Shakespeare Sonnet 70 Analysis, That thou art blamed shall not be thy defect

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This is a short summary of Shakespeare sonnet 70. Continue reading for complete analysis and meaning in the modern text. For the complete list of 154 sonnets, check the collection of Shakespeare Sonnets with analysis. It is highly recommended to buy “The Monument” by Hank Whittemore, which is the best book on Shakespeare Sonnets.

Shakespeare Sonnet 70 (Original Text)

That thou art blamed shall not be thy defect,
For slander’s mark was ever yet the fair;
The ornament of beauty is suspéct,
A crow that flies in heaven’s sweetest air.
So thou be good, slander doth but approve
Thy worth the greater, being wooed of time;
For canker vice the sweetest buds doth love,
And thou present’st a pure unstainèd prime.
Thou hast passed by the ambush of young days,
Either not assailed, or victor being charged;
Yet this thy praise cannot be so thy praise,
To tie up envy evermore enlarged.
If some suspéct of ill masked not thy show,
Then thou alone kingdoms of hearts shouldst owe.
WIKI

Shakespeare Sonnet 70 Modern Text (Translation)

Shakespeare sonnet 70 Modern text translation

Shakespeare Sonnet 70 Analysis

Shakespeare reassures the youth that although people speak falsely against him, “That thou art blamed” it won’t make him defective “shall not be thy defect,” as people who slander “For slander’s mark” are always targeting beautiful people. “Ever yet the fair” Beautiful people are always a subject of suspicion “The ornament of beauty is suspect, “like a dark crow that flies through the air of heaven “A crow that flies in heaven’s sweetest air”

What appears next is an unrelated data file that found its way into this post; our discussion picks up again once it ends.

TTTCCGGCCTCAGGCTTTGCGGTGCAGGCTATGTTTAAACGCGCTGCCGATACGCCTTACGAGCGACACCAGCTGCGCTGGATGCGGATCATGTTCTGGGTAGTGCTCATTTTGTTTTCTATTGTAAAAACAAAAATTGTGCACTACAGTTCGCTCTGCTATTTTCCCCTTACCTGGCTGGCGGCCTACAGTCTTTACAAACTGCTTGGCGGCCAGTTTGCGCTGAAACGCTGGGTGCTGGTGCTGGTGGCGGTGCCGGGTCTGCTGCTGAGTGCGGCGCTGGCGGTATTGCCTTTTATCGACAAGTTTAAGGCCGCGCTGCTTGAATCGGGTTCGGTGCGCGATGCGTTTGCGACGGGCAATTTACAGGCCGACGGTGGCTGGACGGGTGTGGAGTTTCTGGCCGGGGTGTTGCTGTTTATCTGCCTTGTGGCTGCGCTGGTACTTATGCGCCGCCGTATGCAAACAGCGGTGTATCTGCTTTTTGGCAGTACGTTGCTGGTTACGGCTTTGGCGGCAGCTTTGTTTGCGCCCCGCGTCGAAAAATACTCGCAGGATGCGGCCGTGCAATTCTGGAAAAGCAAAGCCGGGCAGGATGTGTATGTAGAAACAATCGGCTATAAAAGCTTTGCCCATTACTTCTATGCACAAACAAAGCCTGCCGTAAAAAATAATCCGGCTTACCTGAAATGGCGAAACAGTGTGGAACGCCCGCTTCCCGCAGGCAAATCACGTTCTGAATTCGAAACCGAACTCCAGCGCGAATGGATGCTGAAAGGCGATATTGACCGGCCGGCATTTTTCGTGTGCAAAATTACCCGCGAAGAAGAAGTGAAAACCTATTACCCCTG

He says as long as the youth is good,” So thou be good” he becomes a target of temptation “slander doth but approve” and slander increases his worth “Thy worth the greater” wooing him even more. “ being wooed of time;” Because vice like canker or fungus “ For canker vice loves sweet fruits and buds “:sweetest buds doth love” and in the same way the youth presents and even more target because is unblemished in his prime “And thou present’st a pure unstainèd prime”

The youth has managed to remain free of the traps “Thou hast passed by” that ambush young men “ambush of young days, “because either he wasn’t tempted “Either not assailed,” or he resisted temptation, “victor being charged;” but the praise he heaps on the youth won’t increase his ego “Yet this thy praise cannot be so thy praise” as much as it makes envious people gossip “To tie up envy evermore enlarged”.

And if the youth’s beauty wasn’t masked by such bad elements, “If some suspéct of ill masked not thy show, “he may be the most beautiful person in the world “Then thou alone kingdoms of hearts shouldst”

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